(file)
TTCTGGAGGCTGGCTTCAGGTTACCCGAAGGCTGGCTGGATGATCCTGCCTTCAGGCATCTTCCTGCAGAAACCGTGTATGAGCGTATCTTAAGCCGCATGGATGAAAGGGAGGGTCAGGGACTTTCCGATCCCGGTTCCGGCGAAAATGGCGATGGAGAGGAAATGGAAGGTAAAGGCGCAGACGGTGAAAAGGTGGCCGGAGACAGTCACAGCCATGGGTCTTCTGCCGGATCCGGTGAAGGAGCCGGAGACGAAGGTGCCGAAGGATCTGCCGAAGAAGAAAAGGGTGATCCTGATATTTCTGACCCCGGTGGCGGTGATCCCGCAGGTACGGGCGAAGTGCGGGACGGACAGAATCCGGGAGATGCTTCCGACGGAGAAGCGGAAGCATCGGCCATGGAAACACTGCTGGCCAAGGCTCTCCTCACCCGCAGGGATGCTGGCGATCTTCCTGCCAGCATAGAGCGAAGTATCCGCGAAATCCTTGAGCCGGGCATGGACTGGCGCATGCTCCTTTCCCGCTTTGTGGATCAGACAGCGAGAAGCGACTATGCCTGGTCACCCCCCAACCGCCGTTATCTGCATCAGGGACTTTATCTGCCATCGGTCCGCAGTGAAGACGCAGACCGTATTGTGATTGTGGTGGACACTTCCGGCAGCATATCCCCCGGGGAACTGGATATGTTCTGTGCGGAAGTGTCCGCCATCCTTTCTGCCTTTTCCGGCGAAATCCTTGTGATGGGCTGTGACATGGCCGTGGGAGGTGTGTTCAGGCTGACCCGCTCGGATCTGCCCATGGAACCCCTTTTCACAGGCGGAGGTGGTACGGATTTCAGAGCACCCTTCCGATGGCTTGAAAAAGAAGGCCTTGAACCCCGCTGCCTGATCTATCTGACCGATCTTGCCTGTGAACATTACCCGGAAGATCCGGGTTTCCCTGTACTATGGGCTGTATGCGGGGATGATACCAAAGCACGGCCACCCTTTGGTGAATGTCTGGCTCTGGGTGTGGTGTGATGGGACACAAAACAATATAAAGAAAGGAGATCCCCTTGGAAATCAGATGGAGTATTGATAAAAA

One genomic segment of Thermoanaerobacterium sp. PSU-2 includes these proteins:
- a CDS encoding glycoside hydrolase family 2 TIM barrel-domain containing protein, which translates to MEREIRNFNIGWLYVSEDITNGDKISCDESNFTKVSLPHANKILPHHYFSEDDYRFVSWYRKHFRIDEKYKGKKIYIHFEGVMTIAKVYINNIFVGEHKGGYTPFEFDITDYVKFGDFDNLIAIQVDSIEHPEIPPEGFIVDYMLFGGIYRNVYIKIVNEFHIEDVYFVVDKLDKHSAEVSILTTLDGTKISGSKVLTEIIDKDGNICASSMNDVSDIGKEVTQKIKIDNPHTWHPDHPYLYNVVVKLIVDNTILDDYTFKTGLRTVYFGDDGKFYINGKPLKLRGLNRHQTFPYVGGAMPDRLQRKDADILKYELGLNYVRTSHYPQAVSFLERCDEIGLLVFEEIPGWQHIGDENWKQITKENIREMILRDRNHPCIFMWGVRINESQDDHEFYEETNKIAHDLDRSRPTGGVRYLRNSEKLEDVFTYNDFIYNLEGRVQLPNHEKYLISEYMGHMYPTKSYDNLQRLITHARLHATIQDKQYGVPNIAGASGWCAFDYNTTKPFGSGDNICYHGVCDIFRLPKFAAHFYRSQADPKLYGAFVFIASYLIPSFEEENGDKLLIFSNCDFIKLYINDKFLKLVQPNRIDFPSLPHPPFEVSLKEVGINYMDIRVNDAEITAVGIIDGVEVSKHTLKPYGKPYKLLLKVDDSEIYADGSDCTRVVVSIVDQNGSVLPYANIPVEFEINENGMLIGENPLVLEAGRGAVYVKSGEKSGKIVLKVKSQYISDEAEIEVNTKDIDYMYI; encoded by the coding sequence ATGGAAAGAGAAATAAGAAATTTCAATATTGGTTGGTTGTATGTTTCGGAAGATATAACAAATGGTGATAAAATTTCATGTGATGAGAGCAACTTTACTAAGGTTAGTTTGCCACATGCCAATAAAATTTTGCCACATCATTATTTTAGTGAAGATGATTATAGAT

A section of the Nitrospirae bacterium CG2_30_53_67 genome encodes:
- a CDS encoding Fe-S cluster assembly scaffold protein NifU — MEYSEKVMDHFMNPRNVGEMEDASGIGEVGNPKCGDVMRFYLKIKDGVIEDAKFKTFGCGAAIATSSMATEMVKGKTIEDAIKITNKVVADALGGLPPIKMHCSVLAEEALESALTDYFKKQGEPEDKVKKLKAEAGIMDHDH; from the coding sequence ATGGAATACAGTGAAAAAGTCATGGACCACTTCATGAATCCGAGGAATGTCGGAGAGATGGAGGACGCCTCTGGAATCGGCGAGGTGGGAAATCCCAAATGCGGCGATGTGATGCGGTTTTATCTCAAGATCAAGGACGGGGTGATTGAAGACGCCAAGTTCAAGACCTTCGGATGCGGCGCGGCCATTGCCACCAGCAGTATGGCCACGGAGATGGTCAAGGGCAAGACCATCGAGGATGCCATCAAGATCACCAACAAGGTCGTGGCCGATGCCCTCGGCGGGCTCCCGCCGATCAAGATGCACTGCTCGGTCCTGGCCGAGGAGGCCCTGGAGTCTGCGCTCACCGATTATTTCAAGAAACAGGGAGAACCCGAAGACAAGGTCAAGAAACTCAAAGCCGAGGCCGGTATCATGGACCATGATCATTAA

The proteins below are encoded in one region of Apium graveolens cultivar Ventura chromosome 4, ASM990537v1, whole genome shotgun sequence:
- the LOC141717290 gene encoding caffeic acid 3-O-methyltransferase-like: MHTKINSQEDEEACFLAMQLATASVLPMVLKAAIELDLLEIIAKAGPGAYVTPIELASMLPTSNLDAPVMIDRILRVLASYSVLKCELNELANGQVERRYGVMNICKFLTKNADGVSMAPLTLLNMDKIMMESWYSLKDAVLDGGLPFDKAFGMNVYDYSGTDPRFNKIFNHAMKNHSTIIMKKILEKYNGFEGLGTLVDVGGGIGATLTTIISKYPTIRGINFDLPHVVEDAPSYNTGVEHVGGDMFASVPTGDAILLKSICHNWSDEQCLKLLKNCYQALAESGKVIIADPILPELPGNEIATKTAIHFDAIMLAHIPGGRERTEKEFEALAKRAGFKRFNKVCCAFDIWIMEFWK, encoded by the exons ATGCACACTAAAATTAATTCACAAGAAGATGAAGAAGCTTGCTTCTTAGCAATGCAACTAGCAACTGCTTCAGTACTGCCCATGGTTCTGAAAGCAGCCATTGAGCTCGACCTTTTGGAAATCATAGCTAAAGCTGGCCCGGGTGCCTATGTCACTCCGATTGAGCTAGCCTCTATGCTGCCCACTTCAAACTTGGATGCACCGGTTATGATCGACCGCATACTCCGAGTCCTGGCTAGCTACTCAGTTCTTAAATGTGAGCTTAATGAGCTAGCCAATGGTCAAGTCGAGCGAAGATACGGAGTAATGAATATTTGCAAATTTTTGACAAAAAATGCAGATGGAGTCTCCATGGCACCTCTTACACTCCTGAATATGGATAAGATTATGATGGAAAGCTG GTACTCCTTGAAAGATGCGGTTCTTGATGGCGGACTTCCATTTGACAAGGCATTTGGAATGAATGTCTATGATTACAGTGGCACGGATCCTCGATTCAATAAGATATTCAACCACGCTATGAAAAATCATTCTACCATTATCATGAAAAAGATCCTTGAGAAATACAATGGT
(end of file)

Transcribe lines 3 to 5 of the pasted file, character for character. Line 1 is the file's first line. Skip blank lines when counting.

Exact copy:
- a CDS encoding glycoside hydrolase family 2 TIM barrel-domain containing protein, which translates to MEREIRNFNIGWLYVSEDITNGDKISCDESNFTKVSLPHANKILPHHYFSEDDYRFVSWYRKHFRIDEKYKGKKIYIHFEGVMTIAKVYINNIFVGEHKGGYTPFEFDITDYVKFGDFDNLIAIQVDSIEHPEIPPEGFIVDYMLFGGIYRNVYIKIVNEFHIEDVYFVVDKLDKHSAEVSILTTLDGTKISGSKVLTEIIDKDGNICASSMNDVSDIGKEVTQKIKIDNPHTWHPDHPYLYNVVVKLIVDNTILDDYTFKTGLRTVYFGDDGKFYINGKPLKLRGLNRHQTFPYVGGAMPDRLQRKDADILKYELGLNYVRTSHYPQAVSFLERCDEIGLLVFEEIPGWQHIGDENWKQITKENIREMILRDRNHPCIFMWGVRINESQDDHEFYEETNKIAHDLDRSRPTGGVRYLRNSEKLEDVFTYNDFIYNLEGRVQLPNHEKYLISEYMGHMYPTKSYDNLQRLITHARLHATIQDKQYGVPNIAGASGWCAFDYNTTKPFGSGDNICYHGVCDIFRLPKFAAHFYRSQADPKLYGAFVFIASYLIPSFEEENGDKLLIFSNCDFIKLYINDKFLKLVQPNRIDFPSLPHPPFEVSLKEVGINYMDIRVNDAEITAVGIIDGVEVSKHTLKPYGKPYKLLLKVDDSEIYADGSDCTRVVVSIVDQNGSVLPYANIPVEFEINENGMLIGENPLVLEAGRGAVYVKSGEKSGKIVLKVKSQYISDEAEIEVNTKDIDYMYI; encoded by the coding sequence ATGGAAAGAGAAATAAGAAATTTCAATATTGGTTGGTTGTATGTTTCGGAAGATATAACAAATGGTGATAAAATTTCATGTGATGAGAGCAACTTTACTAAGGTTAGTTTGCCACATGCCAATAAAATTTTGCCACATCATTATTTTAGTGAAGATGATTATAGAT

A section of the Nitrospirae bacterium CG2_30_53_67 genome encodes:
- a CDS encoding Fe-S cluster assembly scaffold protein NifU — MEYSEKVMDHFMNPRNVGEMEDASGIGEVGNPKCGDVMRFYLKIKDGVIEDAKFKTFGCGAAIATSSMATEMVKGKTIEDAIKITNKVVADALGGLPPIKMHCSVLAEEALESALTDYFKKQGEPEDKVKKLKAEAGIMDHDH; from the coding sequence ATGGAATACAGTGAAAAAGTCATGGACCACTTCATGAATCCGAGGAATGTCGGAGAGATGGAGGACGCCTCTGGAATCGGCGAGGTGGGAAATCCCAAATGCGGCGATGTGATGCGGTTTTATCTCAAGATCAAGGACGGGGTGATTGAAGACGCCAAGTTCAAGACCTTCGGATGCGGCGCGGCCATTGCCACCAGCAGTATGGCCACGGAGATGGTCAAGGGCAAGACCATCGAGGATGCCATCAAGATCACCAACAAGGTCGTGGCCGATGCCCTCGGCGGGCTCCCGCCGATCAAGATGCACTGCTCGGTCCTGGCCGAGGAGGCCCTGGAGTCTGCGCTCACCGATTATTTCAAGAAACAGGGAGAACCCGAAGACAAGGTCAAGAAACTCAAAGCCGAGGCCGGTATCATGGACCATGATCATTAA